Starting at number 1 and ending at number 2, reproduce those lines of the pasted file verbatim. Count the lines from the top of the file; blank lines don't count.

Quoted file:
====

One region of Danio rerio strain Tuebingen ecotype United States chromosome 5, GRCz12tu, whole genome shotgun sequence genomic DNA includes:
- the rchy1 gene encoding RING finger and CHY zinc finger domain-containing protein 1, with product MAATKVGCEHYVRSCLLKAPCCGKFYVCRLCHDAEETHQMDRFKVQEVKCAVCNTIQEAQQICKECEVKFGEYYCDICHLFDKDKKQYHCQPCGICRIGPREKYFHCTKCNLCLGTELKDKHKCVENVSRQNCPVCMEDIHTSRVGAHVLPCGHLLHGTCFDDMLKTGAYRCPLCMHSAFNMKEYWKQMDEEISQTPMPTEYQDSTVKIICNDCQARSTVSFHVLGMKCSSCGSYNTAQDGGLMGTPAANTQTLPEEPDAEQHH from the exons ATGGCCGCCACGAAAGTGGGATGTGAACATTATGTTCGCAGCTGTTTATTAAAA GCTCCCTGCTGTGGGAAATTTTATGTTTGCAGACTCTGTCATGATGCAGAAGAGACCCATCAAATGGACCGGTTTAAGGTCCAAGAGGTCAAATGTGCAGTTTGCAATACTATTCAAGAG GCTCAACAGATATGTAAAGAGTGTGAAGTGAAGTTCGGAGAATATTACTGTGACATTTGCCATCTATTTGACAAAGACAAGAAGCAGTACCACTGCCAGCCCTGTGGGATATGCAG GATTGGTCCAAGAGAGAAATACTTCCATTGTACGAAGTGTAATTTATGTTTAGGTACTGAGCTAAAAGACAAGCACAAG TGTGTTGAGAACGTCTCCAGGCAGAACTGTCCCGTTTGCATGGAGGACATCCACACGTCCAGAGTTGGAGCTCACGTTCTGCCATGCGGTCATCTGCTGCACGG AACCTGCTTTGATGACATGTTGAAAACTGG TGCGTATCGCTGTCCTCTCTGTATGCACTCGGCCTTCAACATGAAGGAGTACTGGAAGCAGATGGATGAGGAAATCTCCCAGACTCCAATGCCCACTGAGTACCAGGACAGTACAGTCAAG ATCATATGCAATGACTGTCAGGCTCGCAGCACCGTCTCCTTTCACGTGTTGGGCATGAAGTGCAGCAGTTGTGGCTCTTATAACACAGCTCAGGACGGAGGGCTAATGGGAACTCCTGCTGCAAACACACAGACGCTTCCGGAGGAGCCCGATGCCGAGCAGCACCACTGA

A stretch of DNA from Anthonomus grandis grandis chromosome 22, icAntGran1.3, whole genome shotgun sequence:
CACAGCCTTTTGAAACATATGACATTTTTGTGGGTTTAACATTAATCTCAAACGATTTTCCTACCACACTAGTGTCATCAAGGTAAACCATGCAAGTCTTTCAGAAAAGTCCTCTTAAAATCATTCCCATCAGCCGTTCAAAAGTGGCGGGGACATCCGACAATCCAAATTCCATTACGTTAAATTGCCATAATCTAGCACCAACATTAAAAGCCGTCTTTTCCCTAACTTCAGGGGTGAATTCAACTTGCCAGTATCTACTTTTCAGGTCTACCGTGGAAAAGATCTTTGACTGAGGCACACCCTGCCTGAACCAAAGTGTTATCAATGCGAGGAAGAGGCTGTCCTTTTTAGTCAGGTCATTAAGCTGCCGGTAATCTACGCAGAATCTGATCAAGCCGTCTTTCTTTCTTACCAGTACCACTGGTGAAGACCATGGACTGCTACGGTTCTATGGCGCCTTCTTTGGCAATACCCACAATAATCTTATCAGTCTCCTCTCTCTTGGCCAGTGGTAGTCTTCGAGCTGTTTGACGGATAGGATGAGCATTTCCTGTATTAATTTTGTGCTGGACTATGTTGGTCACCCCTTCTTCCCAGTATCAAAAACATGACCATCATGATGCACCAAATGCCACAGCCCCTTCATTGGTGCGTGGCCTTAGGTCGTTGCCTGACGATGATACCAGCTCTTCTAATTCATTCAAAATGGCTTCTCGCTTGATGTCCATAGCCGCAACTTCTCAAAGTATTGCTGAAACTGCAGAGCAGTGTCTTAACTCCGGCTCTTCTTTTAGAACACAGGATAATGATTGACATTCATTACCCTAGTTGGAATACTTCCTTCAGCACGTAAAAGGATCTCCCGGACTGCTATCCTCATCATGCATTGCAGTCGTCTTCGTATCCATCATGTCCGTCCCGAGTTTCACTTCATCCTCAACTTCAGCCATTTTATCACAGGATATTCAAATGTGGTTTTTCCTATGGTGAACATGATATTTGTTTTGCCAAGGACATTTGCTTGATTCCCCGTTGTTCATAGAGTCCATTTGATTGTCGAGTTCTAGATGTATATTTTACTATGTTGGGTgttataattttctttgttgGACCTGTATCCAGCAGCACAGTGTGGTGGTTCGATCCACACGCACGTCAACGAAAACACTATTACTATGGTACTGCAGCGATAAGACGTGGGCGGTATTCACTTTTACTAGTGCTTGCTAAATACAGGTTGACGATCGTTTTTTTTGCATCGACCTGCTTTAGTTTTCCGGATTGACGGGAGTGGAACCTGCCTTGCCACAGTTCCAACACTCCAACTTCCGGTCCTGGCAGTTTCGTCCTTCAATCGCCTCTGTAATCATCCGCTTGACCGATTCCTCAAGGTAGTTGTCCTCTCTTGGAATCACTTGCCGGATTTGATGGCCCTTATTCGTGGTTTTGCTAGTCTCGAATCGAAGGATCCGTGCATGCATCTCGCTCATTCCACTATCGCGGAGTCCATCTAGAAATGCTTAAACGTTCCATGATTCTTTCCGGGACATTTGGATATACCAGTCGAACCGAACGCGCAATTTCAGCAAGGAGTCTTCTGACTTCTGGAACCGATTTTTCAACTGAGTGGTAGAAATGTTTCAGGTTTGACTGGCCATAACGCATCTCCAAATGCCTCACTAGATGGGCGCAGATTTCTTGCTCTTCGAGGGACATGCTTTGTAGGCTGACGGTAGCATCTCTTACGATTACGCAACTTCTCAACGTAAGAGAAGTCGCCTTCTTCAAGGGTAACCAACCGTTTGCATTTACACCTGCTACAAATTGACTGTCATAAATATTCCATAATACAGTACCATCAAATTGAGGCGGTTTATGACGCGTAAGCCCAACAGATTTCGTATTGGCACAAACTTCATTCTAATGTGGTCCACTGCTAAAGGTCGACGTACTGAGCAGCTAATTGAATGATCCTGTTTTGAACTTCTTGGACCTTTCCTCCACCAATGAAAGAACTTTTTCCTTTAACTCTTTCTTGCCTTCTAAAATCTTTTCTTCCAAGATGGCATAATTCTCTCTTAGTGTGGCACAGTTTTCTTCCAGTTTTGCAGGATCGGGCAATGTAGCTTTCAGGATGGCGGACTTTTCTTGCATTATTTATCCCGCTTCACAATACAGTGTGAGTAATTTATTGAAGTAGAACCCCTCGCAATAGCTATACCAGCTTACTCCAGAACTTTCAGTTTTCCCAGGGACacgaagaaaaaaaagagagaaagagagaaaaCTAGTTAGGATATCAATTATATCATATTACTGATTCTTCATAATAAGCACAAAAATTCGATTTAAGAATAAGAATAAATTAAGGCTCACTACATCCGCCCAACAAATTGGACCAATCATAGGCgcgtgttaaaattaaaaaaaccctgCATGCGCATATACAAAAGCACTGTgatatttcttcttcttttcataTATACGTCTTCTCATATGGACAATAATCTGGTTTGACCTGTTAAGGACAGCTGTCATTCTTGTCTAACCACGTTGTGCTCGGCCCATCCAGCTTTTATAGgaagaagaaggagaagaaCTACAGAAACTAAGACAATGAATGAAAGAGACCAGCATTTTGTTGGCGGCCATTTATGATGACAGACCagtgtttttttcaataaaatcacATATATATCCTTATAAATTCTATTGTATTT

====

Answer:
One region of Danio rerio strain Tuebingen ecotype United States chromosome 5, GRCz12tu, whole genome shotgun sequence genomic DNA includes:
- the rchy1 gene encoding RING finger and CHY zinc finger domain-containing protein 1, with product MAATKVGCEHYVRSCLLKAPCCGKFYVCRLCHDAEETHQMDRFKVQEVKCAVCNTIQEAQQICKECEVKFGEYYCDICHLFDKDKKQYHCQPCGICRIGPREKYFHCTKCNLCLGTELKDKHKCVENVSRQNCPVCMEDIHTSRVGAHVLPCGHLLHGTCFDDMLKTGAYRCPLCMHSAFNMKEYWKQMDEEISQTPMPTEYQDSTVKIICNDCQARSTVSFHVLGMKCSSCGSYNTAQDGGLMGTPAANTQTLPEEPDAEQHH from the exons ATGGCCGCCACGAAAGTGGGATGTGAACATTATGTTCGCAGCTGTTTATTAAAA GCTCCCTGCTGTGGGAAATTTTATGTTTGCAGACTCTGTCATGATGCAGAAGAGACCCATCAAATGGACCGGTTTAAGGTCCAAGAGGTCAAATGTGCAGTTTGCAATACTATTCAAGAG GCTCAACAGATATGTAAAGAGTGTGAAGTGAAGTTCGGAGAATATTACTGTGACATTTGCCATCTATTTGACAAAGACAAGAAGCAGTACCACTGCCAGCCCTGTGGGATATGCAG GATTGGTCCAAGAGAGAAATACTTCCATTGTACGAAGTGTAATTTATGTTTAGGTACTGAGCTAAAAGACAAGCACAAG TGTGTTGAGAACGTCTCCAGGCAGAACTGTCCCGTTTGCATGGAGGACATCCACACGTCCAGAGTTGGAGCTCACGTTCTGCCATGCGGTCATCTGCTGCACGG AACCTGCTTTGATGACATGTTGAAAACTGG TGCGTATCGCTGTCCTCTCTGTATGCACTCGGCCTTCAACATGAAGGAGTACTGGAAGCAGATGGATGAGGAAATCTCCCAGACTCCAATGCCCACTGAGTACCAGGACAGTACAGTCAAG ATCATATGCAATGACTGTCAGGCTCGCAGCACCGTCTCCTTTCACGTGTTGGGCATGAAGTGCAGCAGTTGTGGCTCTTATAACACAGCTCAGGACGGAGGGCTAATGGGAACTCCTGCTGCAAACACACAGACGCTTCCGGAGGAGCCCGATGCCGAGCAGCACCACTGA